They made a video game out of Andrei Tarkovsky’s Stalker, so why not Twin Peaks.
Twin Peaks is, of course, a seminal cult TV series, a surrealist soap opera spun out of the mind of David Lynch. When it came out in the late 80s, America was seized with the show’s central mystery – who killed Laura Palmer? A tortured blonde beauty queen who wound up dead, wrapped in plastic. Its first season (US viewers can watch it on Hulu) was easily one of the best ever on television with great characters, inside jokes and just enough Lynchian weirdness to unnerve a mainstream audience without totally freaking them out. Too bad, then, that the quality of the show’s second season went off a cliff.
You would expect a video game about the series to be about the search for Laura Palmer’s killer, but no. Instead, the game, an Atari 2600-style work called Black Lodge 2600, is a riff on the show’s final angry episode. In that episode, FBI agent Dale Cooper delves into the otherworldly Black Lodge, which, in spite of its name, is decorated primarily in red curtains. There, Cooper is confronted by his doppelganger. Lynch’s Jungian obsessions have never been as bald as in that episode.
Basically, if you felt like your well-worn copy of Pitfall was strangely lacking in busts of Venus De Milo and a pervading sense of the Unheimliche, then this video game might be for you. The game’s manual, which has way too many exclamation points, sets the stage:
A day in the FBI was never like this before! You are Special Agent Dale Cooper and you’ve found yourself trapped inside the Black Lodge, a surreal and dangerous place between worlds. Try as you might, you can’t seem to find anything but the same room and hallway no matter which way you turn. Worse yet, your doppelganger is in hot pursuit! You have no choice but to keep running through the room and hallway (or is it more than one?) and above all else, don’t let your doppelganger touch you!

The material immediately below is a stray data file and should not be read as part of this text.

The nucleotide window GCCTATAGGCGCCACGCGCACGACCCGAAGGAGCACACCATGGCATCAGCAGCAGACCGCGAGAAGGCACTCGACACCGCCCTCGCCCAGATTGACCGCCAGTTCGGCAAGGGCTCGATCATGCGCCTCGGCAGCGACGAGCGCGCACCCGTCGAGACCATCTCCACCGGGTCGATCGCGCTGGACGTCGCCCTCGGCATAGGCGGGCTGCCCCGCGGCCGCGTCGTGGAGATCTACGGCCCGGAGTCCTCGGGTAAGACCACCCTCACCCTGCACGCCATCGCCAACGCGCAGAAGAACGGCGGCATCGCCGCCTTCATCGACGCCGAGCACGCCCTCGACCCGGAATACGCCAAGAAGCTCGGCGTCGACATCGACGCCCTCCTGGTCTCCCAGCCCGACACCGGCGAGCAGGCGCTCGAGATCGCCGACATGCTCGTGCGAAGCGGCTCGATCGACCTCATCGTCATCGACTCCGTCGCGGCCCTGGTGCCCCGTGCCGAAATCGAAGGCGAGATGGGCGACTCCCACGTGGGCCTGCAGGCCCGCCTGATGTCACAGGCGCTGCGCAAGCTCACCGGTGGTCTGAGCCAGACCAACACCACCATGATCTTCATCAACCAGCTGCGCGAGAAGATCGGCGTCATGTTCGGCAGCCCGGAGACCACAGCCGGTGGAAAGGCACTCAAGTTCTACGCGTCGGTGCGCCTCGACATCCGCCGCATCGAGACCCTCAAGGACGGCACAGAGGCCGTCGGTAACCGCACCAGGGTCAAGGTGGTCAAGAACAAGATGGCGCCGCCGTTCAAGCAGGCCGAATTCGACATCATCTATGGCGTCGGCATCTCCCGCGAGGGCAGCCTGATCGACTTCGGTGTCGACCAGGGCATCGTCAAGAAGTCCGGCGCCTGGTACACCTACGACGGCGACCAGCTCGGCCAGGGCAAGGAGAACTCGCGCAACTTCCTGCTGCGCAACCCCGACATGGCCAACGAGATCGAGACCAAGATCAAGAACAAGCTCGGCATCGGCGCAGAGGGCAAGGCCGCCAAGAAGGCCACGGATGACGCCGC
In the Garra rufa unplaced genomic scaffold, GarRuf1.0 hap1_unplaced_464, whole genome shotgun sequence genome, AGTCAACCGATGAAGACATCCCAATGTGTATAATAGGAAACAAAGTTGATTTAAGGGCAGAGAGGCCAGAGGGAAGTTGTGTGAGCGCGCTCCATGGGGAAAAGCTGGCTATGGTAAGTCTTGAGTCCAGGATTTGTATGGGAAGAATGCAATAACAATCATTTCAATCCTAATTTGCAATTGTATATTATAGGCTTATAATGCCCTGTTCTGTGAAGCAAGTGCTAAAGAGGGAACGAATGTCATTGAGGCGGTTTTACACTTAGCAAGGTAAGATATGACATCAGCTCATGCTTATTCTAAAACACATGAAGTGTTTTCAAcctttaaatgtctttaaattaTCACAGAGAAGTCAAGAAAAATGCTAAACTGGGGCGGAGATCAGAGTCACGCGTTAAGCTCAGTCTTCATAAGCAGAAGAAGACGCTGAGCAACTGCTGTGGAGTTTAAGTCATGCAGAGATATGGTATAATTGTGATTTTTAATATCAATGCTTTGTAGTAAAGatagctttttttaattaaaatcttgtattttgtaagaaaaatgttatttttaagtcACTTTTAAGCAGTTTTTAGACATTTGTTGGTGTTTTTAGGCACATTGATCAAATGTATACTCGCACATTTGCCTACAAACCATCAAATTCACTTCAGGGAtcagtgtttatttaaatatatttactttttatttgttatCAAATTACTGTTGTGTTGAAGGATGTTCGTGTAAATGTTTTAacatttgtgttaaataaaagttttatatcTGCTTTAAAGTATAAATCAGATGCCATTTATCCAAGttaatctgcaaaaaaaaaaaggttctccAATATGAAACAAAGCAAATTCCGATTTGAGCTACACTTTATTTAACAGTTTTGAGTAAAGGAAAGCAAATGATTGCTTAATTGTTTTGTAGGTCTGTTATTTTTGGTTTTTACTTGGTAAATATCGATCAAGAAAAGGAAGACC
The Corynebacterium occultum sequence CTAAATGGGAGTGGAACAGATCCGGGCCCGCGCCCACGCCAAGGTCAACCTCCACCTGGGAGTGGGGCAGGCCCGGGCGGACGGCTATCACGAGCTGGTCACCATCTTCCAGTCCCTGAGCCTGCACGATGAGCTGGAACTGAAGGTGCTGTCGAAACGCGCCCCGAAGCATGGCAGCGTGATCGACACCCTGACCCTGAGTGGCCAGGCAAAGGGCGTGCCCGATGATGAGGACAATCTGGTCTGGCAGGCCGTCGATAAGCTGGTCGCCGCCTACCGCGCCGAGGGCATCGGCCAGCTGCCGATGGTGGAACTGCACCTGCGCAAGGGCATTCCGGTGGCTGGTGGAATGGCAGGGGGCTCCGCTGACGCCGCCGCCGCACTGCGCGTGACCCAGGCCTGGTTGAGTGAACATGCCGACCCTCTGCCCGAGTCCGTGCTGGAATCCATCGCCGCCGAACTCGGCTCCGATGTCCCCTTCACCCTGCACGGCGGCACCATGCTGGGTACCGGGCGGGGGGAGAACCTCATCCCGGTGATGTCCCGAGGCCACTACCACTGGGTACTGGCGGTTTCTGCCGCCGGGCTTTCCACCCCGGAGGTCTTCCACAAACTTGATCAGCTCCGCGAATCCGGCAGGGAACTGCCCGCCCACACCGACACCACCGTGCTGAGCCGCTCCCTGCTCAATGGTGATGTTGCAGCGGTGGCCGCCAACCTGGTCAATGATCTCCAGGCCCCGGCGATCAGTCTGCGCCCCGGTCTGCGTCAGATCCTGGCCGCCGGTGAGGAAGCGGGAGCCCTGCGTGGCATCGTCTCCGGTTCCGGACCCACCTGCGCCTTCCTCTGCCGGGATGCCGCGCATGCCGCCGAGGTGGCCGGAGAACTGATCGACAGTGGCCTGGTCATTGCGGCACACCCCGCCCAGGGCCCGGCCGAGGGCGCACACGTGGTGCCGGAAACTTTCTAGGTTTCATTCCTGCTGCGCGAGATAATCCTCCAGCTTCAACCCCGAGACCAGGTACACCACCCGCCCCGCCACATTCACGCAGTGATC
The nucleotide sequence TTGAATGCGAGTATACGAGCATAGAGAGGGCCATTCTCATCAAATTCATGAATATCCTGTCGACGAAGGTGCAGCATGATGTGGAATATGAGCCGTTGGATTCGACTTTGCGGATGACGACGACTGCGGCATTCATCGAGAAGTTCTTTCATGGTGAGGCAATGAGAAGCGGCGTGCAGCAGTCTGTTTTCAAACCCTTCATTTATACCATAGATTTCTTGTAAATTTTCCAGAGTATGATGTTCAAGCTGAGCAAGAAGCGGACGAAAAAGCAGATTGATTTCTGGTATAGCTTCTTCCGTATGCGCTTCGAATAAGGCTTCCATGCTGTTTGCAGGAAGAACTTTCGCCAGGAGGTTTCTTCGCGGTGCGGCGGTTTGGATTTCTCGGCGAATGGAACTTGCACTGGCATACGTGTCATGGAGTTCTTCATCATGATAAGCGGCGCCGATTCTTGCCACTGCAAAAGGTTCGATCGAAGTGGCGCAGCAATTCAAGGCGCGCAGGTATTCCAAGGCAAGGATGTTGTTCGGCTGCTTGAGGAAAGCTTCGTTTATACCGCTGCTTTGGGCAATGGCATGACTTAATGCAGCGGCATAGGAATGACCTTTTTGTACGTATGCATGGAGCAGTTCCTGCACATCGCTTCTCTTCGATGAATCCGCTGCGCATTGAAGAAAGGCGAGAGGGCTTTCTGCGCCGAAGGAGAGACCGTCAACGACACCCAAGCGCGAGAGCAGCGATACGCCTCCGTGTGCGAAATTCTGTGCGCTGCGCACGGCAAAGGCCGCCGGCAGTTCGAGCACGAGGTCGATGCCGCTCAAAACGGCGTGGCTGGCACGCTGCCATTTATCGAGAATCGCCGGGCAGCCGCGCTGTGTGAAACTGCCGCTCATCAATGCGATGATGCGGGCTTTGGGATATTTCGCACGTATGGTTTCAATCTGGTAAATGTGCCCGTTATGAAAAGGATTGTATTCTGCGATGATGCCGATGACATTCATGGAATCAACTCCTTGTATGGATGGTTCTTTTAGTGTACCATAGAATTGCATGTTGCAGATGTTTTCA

You’ll find quickly that you’re not alone in the Black Lodge, though your friends are few and far between. Not only that, the Lodge itself seems to be actively trying to trip you up at all times! You’ll be dodging chairs and crazed Lodge residents all while trying to keep your own sanity. How long can this go on?
Based on this description, I can’t tell if this game is compelling or if it will merely evoke the same feeling of existential futility I feel every time I call Time Warner Cable. Watch a video of the game below and judge for yourself. Or start downloading the game and the manual here.
Note: If you have problems getting the game going on a Mac, then follow these Black Lodge troubleshooting instructions: Go to “System Preferences”, open “Security & Privacy”, click the padlock to allow changes, then click the “Anywhere” option under “Allow applications downloaded from.”
David Lynch Presents the History of Surrealist Film (1987)
David Lynch Explains How Meditation Enhances Our Creativity
David Lynch Teaches You to Cook His Quinoa Recipe in a Weird, Surrealist Video
Dumbland, David Lynch’s Twisted Animated Series (NSFW)
Jonathan Crow is a Los Angeles-based writer and filmmaker whose work has appeared in Yahoo!, The Hollywood Reporter, and other publications. You can follow him at @jonccrow. And check out his blog Veeptopus, featuring lots of pictures of badgers and even more pictures of vice presidents with octopuses on their heads. The Veeptopus store is here.
I like Retro game. And this twin peak game is really nice.